Canada's Condominium Magazine

Canada’s skills gap is good news—for women

There are far too few women working in the skilled construction trades in Canada, and a new national program called Journeyman aims to correct that. The new organization represents each of  Canada’s Building Trades Unions (CBTU) and their affiliates. Their mandate is to mentor aspiring new trades workers and to promote the increased presence of women in the trades. For an industry facing a massive labour shortage, it makes sense to tap into the huge resource that women represent.

The fact that the program is called Journeyman shows, in an ironic sort of way, what women are up against. The term “journeyman” is an old one, going back to the middle ages of Europe. It described a man who was free to sell his skilled labour by the day. The women behind this new venture give a sly acknowledgement of the inherent sexism of the term by replacing the letter ‘o’ with the feminine symbol on their website.

According to that website, women make up only 4 per cent of the construction trades workforce today. But the looming shortage of skilled workers, as tens of thousands of mostly male workers prepare to retire, is seen as potentially good news for the women. Why shouldn’t women help to fill that gap?

Women have the ability to change the template, the workplace and the norm. They add the dimension of brains and a fresh way of looking at things, and that is required.

Robert Blakely, CBTU

Jamie McMillan, an ironworker and the founder of Journeyman, says that the female symbol in the organization’s name represents their belief that “skill, not gender” is what determines a journeyman’s status. Journeymen can be male or female, and those behind the new Journeyman initiative insist that they should be treated as equals.

The challenge—or opportunity—is huge. Women are “drastically underrepresented” in the trades, where 97 per cent of the workforce is male. McMillan said in an interview with Career Options that one of the main reasons for the small numbers of women in the trades was poor education in the past. Schools didn’t offer women the “programs, incentives and information” about non-traditional career paths, so women didn’t consider the male-dominated construction industry.

But times are changing, McMillan believes, and more women will become skilled trade workers. “The more we get into schools, programs, and educate young women through mentorship, the more they will see the many incredible career paths they can pursue in the skilled trades.”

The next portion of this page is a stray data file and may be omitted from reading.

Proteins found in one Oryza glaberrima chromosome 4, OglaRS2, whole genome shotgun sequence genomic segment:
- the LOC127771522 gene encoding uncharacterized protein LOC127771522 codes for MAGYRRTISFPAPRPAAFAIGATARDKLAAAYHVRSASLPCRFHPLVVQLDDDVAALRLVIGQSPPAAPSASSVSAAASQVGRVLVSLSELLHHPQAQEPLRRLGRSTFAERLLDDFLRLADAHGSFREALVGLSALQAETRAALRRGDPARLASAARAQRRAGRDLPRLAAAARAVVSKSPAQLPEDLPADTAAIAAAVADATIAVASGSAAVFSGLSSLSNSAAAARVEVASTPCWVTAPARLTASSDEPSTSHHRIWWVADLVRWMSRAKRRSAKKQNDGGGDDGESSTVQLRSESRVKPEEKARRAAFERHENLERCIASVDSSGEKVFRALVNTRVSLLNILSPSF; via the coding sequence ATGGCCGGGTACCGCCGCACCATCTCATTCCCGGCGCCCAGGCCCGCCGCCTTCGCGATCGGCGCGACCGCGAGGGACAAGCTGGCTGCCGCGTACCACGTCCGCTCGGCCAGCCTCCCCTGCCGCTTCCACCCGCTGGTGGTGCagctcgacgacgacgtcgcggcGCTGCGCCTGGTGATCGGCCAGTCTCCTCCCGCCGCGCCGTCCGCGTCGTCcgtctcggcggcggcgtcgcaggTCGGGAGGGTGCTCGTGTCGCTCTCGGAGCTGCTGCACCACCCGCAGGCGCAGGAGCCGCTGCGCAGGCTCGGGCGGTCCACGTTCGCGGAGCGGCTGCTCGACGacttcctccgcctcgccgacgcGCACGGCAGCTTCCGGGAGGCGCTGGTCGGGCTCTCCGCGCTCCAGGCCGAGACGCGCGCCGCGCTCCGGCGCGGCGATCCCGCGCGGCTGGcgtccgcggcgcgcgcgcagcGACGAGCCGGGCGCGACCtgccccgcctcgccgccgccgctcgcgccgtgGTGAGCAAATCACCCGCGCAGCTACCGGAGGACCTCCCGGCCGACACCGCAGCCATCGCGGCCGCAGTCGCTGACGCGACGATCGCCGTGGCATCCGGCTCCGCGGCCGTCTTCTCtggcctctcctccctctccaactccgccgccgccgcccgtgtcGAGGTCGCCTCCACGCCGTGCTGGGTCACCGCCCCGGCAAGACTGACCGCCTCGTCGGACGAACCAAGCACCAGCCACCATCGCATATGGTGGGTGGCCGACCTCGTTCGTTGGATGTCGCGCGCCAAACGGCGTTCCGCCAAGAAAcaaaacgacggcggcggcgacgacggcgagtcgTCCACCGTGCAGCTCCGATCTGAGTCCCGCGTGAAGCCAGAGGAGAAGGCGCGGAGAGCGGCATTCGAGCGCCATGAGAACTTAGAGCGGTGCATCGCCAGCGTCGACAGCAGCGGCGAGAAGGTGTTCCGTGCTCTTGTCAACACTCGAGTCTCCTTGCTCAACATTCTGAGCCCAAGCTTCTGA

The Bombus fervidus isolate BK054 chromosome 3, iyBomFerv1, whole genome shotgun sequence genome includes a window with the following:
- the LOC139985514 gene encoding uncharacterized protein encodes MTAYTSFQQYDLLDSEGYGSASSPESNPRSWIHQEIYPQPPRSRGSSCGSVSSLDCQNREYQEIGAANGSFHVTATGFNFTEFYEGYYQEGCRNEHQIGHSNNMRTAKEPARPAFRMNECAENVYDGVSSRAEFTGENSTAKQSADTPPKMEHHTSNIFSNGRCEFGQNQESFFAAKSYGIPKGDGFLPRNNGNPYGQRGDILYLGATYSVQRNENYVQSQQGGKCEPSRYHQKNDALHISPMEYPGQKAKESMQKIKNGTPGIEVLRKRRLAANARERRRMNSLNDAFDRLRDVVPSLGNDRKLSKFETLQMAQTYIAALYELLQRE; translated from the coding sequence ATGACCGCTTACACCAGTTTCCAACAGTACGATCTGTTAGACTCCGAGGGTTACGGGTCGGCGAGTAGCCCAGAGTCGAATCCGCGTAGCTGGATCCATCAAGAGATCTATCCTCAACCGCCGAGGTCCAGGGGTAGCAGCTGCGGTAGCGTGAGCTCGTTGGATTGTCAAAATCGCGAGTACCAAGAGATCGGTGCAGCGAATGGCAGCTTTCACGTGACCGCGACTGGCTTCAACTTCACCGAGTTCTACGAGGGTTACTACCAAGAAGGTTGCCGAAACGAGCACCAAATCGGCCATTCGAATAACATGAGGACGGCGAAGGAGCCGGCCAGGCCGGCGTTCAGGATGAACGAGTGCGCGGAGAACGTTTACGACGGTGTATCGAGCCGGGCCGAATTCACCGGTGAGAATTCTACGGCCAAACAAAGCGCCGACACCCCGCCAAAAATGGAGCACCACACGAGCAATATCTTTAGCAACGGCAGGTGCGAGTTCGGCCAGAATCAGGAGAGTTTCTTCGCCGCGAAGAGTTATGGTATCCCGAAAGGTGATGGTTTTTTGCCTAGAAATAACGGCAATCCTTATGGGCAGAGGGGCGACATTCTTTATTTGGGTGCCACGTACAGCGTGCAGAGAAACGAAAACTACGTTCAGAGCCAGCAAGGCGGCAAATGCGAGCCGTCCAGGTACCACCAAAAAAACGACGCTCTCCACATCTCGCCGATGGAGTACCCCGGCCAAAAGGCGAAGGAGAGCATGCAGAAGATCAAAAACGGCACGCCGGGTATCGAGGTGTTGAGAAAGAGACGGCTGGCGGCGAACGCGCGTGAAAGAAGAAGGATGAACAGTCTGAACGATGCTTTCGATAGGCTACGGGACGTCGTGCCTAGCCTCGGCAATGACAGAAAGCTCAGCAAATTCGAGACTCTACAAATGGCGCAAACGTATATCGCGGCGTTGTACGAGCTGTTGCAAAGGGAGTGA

She points out that there are fourteen affiliated building trades unions in Canada and over sixty apprenticeships within them. Journeyman wages range from $35 to $45 per hour, and the work is there to be had from coast to coast. “It sells itself,” said McMillan.

[colorbox title=”Who are the ironworkers and what do they do?” color=”#333333″]

The International Association of Bridge, Structural, Ornamental and Reinforcing Iron Workers is an international association dating back to 1896 and representing 120,000 workers in Canada and the US. This union represents six distinct trades

Ornamental ironworker

Ornamental ironworkers install metal windows, erect curtain and window wall systems and install and erect metal stairways, catwalks, gratings, doors, railings, fencing, elevator fronts and building entrances.

Rebar installer

Rebar Installers fabricate and place steel bars (rebar) in concrete forms to reinforce structures. They also install post-tensioning tendons (cables) in concrete forms and use hydraulic jacks and pumps to stress the tendons after the concrete is poured and hardened.

Rigger

Riggers employ equipment such as power hoists, cranes, derricks, forklifts and aerial lifts, often using chain, cable, fibre line and associated tackle, to lift and move heavy loads over short distances. They load, unload, move and set up machinery, and install structural steel and curtain walls.

Steel erector

Steel erectors fabricate, construct and join scaffolding, erect pre-engineered buildings and sometimes perform reconstructive work on existing structures.

Steel plate fabricator

Steel plate fabricators create, assemble, fit and install steel or other metal construction components.

Welder

Welders use equipment that produces intense heat to cut metal pieces or melt and fuse them together. They work with iron, steel or other metals to fabricate pipes, boilers, tanks and a wide range of construction and manufacturing components. Welding specialties include pipeline and structural steel construction, and machinery and equipment repair. Welders are employed on residential, commercial, industrial and civil engineering projects. [/colorbox]

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